Isn't this assault? Just because people are hanging around outside doesn't mean you can fire a water cannon at them.
And so was born what surely must be Atlanta's first remote-controlled, robotic vigilante.
Late at night several times a week, Terrill powers up the 4-foot-tall, 300 pound device and reaches for a remote control packed with two joysticks and various knobs and switches. Standing on a nearby corner, he maneuvers the machine down the block, often to a daycare center where it accosts what Terrill says are drug dealers, vagrants and others who shouldn't be there.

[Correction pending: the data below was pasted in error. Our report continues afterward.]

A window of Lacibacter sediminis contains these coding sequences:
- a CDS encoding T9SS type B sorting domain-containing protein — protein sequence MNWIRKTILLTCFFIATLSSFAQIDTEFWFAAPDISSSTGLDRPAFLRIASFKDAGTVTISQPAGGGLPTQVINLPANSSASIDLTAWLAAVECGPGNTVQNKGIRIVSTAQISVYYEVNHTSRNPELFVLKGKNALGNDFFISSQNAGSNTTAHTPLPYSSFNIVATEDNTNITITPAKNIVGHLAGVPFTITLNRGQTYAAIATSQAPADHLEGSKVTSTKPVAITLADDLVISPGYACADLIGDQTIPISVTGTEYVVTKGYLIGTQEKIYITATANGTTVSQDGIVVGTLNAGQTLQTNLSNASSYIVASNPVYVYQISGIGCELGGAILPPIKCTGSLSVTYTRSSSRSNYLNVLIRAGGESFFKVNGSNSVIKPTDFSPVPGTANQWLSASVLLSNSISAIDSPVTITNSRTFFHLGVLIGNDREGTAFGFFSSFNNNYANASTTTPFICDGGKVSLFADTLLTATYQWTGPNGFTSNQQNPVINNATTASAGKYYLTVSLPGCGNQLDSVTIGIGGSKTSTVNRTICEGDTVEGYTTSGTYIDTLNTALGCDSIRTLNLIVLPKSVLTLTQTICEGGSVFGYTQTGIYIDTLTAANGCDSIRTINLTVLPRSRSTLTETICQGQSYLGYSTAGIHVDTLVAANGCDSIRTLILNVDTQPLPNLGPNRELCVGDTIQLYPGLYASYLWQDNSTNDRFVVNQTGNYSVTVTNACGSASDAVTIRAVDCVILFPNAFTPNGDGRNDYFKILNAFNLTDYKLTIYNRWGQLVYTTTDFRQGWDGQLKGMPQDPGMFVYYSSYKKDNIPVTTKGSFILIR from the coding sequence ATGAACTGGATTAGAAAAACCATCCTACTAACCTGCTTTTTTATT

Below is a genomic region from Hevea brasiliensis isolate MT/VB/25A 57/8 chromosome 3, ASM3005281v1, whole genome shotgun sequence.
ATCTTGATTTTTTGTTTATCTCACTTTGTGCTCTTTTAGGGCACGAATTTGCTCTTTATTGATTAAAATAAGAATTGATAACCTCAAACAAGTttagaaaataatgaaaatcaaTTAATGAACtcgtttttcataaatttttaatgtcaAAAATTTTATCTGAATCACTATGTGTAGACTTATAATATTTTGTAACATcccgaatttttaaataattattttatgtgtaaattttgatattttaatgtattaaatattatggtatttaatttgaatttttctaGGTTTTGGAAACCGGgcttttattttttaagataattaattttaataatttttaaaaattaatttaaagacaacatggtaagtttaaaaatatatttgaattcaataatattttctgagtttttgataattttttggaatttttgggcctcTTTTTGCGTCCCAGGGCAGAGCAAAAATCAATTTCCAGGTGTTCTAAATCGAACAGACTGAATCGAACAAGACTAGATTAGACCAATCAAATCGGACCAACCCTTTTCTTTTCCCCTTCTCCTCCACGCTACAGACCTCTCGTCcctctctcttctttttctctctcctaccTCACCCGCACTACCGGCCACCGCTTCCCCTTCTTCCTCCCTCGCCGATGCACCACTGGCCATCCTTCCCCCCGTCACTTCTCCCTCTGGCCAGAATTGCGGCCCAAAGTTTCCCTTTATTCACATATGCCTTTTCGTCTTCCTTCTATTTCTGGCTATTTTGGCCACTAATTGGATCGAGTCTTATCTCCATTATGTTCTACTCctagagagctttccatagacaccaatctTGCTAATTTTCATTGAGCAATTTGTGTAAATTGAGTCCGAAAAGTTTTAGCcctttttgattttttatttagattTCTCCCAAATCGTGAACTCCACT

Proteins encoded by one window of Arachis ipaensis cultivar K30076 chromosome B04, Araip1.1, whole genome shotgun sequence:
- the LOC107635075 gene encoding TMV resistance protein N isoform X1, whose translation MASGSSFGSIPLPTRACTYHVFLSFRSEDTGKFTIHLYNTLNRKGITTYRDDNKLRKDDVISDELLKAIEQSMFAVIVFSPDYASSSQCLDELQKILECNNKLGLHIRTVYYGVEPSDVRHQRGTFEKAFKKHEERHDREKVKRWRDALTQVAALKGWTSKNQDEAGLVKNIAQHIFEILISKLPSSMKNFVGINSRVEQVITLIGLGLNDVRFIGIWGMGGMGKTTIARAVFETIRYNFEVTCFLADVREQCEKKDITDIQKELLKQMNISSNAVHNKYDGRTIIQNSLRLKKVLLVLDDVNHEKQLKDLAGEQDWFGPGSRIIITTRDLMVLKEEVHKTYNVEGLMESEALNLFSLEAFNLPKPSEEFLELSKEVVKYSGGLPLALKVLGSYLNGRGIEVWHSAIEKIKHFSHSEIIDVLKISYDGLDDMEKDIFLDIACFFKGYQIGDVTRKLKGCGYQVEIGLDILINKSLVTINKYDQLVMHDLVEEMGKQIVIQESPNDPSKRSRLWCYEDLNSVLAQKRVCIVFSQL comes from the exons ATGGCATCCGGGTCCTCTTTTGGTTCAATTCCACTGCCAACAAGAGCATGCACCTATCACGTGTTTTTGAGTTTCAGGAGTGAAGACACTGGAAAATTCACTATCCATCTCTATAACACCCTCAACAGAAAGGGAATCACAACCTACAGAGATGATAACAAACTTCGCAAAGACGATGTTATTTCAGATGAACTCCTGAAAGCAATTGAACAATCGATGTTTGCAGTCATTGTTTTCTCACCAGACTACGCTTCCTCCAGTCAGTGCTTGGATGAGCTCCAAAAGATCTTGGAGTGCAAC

He flashes the robot's spotlight and grabs a walkie-talkie, which he uses to boom his disembodied voice over the robot's sound system.
"I tell them they are trespassing, it's private property, and they have to leave," he said. "They throw bottles and cans at it. That's when I shoot the water cannon. They just scatter like roaches."